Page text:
April 13

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It’s always an interesting dynamic when the need to innovate through research and development criss-crosses with corporate requirements to be fiscally responsible, i.e. watching the debt. These often diametrically opposed forces come to mind when considering the necessity for business innovation, as stated by Microsoft Canada President Max Long. Then there’s Finance Minister Jim Flaherty’s assertion that governments, businesses and individuals need to take superior care of managing debt. It’s a tricky balancing act to say the least. There’s no doubt Flaherty’s cautious approach during a turbulent five years worldwide has largely been a salvation for the Canadian economy while other countries languished, some teetering on bankruptcy to this day. But you have to spend money to make money. Finding that sweet spot and recognizing when to turn off the tap is often what differentiates a company’s survival and its demise. You can’t spend money you don’t have – at least not for long.

A vital industry that depends on capital investment is mining. You’ll find no bigger supporter than The Canadian Chamber of Commerce. Its president Perrin Beatty outlined the many requirements during a recent keynote address at the Prospectors and Developers Association of Canada convention in Toronto. Beatty laid out comprehensive ideas that will not only help to sustain the industry but see it expand and continue to be an international leader.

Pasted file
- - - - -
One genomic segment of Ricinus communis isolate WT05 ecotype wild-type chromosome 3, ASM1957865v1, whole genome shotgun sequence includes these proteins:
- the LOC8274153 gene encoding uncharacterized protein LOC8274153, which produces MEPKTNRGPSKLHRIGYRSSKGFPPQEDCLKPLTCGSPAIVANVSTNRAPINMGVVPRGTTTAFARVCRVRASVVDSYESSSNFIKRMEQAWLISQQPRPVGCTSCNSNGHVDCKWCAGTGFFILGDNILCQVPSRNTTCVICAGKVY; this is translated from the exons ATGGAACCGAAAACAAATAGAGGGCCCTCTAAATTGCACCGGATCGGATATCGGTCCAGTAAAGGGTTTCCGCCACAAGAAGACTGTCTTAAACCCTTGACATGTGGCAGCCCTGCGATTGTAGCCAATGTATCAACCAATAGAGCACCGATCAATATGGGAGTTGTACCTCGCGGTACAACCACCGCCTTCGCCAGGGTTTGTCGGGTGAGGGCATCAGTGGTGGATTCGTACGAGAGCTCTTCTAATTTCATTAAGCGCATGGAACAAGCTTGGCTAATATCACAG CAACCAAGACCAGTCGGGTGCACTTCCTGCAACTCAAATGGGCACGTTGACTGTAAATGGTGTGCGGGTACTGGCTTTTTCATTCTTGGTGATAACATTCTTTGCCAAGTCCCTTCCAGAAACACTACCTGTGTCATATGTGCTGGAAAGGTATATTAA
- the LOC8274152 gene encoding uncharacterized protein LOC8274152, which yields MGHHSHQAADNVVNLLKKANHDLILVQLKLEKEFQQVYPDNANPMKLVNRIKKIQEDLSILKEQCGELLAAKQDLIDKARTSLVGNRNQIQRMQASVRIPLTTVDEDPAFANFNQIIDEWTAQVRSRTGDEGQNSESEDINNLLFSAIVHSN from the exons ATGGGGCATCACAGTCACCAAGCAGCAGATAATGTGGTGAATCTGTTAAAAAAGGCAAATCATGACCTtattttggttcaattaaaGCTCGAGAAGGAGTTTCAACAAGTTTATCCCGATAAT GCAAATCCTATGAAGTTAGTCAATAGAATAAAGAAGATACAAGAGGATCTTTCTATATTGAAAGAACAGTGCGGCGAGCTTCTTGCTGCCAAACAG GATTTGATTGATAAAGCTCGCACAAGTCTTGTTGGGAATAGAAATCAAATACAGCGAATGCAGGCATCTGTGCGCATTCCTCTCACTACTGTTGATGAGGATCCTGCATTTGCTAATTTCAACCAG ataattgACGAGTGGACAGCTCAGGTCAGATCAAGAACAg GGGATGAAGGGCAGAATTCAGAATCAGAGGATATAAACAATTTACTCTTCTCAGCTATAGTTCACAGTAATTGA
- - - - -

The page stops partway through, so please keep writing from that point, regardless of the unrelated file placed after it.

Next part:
It comes as no surprise former astronaut Marc Garneau catapulted himself out of the Liberal leadership race. My guess is he probably had an easier time manoeuvring the space shuttle than trying to engage Justin Trudeau in any meaningful dialogue on governing policy during those waste of time debates. We mentioned it months ago – that Trudeau needed to be challenged and pushed by members of his own party to ensure he actually has a substantive plan and the intestinal fortitude to go head to head with Stephen Harper and the governing Conservatives. But with everything to lose and nothing to gain, Pierre’s son was having none of that debate nonsense. After the toothless talks, the answer about his political substance remains inconclusive at best. So desperate for a saviour, a majority of Grits seem more than willing to simply anoint Trudeau as their new king without so much as having to prove his level of qualifications, knowledge and competency.

The debate continues in Toronto as to whether future expansion of the public transit infrastructure in Canada’s largest city should be focused on below ground subways or above ground light transit systems (LRTs). Yes, subways are far more expensive at the front-end and will undoubtedly cause colossal disruption for traffic – both human and vehicular for a substantially longer period of time – but that’s the price to pay to be in the big leagues. Once completed it would be a no-brainer. The last thing Toronto’s already clogged arteries can absorb is more humongous-sized, slow-moving street vehicles to exacerbate the congestion dilemma even further.

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